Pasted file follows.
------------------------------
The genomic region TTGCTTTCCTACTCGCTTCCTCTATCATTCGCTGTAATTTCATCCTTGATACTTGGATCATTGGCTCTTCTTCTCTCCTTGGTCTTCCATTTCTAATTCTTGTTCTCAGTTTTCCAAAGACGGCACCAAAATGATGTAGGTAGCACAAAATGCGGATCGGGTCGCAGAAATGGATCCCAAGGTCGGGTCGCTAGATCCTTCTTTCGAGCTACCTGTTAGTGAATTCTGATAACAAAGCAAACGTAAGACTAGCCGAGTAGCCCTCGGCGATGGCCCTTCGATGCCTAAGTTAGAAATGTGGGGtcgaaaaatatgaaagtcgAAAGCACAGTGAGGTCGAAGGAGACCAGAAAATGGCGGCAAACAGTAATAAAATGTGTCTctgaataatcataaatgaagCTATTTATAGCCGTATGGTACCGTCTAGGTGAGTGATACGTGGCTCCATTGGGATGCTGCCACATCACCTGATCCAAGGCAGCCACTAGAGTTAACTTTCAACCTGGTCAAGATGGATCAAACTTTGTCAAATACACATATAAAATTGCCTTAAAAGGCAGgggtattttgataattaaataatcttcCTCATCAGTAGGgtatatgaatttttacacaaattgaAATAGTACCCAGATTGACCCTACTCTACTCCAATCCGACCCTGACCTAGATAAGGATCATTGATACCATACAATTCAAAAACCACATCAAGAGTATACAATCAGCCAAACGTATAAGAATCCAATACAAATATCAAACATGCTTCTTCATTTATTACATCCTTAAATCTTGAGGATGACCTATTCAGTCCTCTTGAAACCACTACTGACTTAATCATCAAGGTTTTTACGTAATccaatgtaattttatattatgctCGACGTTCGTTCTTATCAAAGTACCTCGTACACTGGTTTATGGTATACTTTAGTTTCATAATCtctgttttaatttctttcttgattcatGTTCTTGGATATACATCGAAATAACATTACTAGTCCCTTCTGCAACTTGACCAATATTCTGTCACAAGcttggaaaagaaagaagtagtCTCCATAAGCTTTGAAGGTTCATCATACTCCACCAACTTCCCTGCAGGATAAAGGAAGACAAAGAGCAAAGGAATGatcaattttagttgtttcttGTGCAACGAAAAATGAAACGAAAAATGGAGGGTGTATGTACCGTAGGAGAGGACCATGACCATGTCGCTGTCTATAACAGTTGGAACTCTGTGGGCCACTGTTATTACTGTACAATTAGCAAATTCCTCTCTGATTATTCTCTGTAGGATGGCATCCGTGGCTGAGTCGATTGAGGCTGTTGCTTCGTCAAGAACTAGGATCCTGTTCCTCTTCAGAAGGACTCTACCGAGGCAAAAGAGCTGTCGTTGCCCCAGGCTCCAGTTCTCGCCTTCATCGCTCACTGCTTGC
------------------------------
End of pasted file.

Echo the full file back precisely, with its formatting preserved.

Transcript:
The genomic region TTGCTTTCCTACTCGCTTCCTCTATCATTCGCTGTAATTTCATCCTTGATACTTGGATCATTGGCTCTTCTTCTCTCCTTGGTCTTCCATTTCTAATTCTTGTTCTCAGTTTTCCAAAGACGGCACCAAAATGATGTAGGTAGCACAAAATGCGGATCGGGTCGCAGAAATGGATCCCAAGGTCGGGTCGCTAGATCCTTCTTTCGAGCTACCTGTTAGTGAATTCTGATAACAAAGCAAACGTAAGACTAGCCGAGTAGCCCTCGGCGATGGCCCTTCGATGCCTAAGTTAGAAATGTGGGGtcgaaaaatatgaaagtcgAAAGCACAGTGAGGTCGAAGGAGACCAGAAAATGGCGGCAAACAGTAATAAAATGTGTCTctgaataatcataaatgaagCTATTTATAGCCGTATGGTACCGTCTAGGTGAGTGATACGTGGCTCCATTGGGATGCTGCCACATCACCTGATCCAAGGCAGCCACTAGAGTTAACTTTCAACCTGGTCAAGATGGATCAAACTTTGTCAAATACACATATAAAATTGCCTTAAAAGGCAGgggtattttgataattaaataatcttcCTCATCAGTAGGgtatatgaatttttacacaaattgaAATAGTACCCAGATTGACCCTACTCTACTCCAATCCGACCCTGACCTAGATAAGGATCATTGATACCATACAATTCAAAAACCACATCAAGAGTATACAATCAGCCAAACGTATAAGAATCCAATACAAATATCAAACATGCTTCTTCATTTATTACATCCTTAAATCTTGAGGATGACCTATTCAGTCCTCTTGAAACCACTACTGACTTAATCATCAAGGTTTTTACGTAATccaatgtaattttatattatgctCGACGTTCGTTCTTATCAAAGTACCTCGTACACTGGTTTATGGTATACTTTAGTTTCATAATCtctgttttaatttctttcttgattcatGTTCTTGGATATACATCGAAATAACATTACTAGTCCCTTCTGCAACTTGACCAATATTCTGTCACAAGcttggaaaagaaagaagtagtCTCCATAAGCTTTGAAGGTTCATCATACTCCACCAACTTCCCTGCAGGATAAAGGAAGACAAAGAGCAAAGGAATGatcaattttagttgtttcttGTGCAACGAAAAATGAAACGAAAAATGGAGGGTGTATGTACCGTAGGAGAGGACCATGACCATGTCGCTGTCTATAACAGTTGGAACTCTGTGGGCCACTGTTATTACTGTACAATTAGCAAATTCCTCTCTGATTATTCTCTGTAGGATGGCATCCGTGGCTGAGTCGATTGAGGCTGTTGCTTCGTCAAGAACTAGGATCCTGTTCCTCTTCAGAAGGACTCTACCGAGGCAAAAGAGCTGTCGTTGCCCCAGGCTCCAGTTCTCGCCTTCATCGCTCACTGCTTGC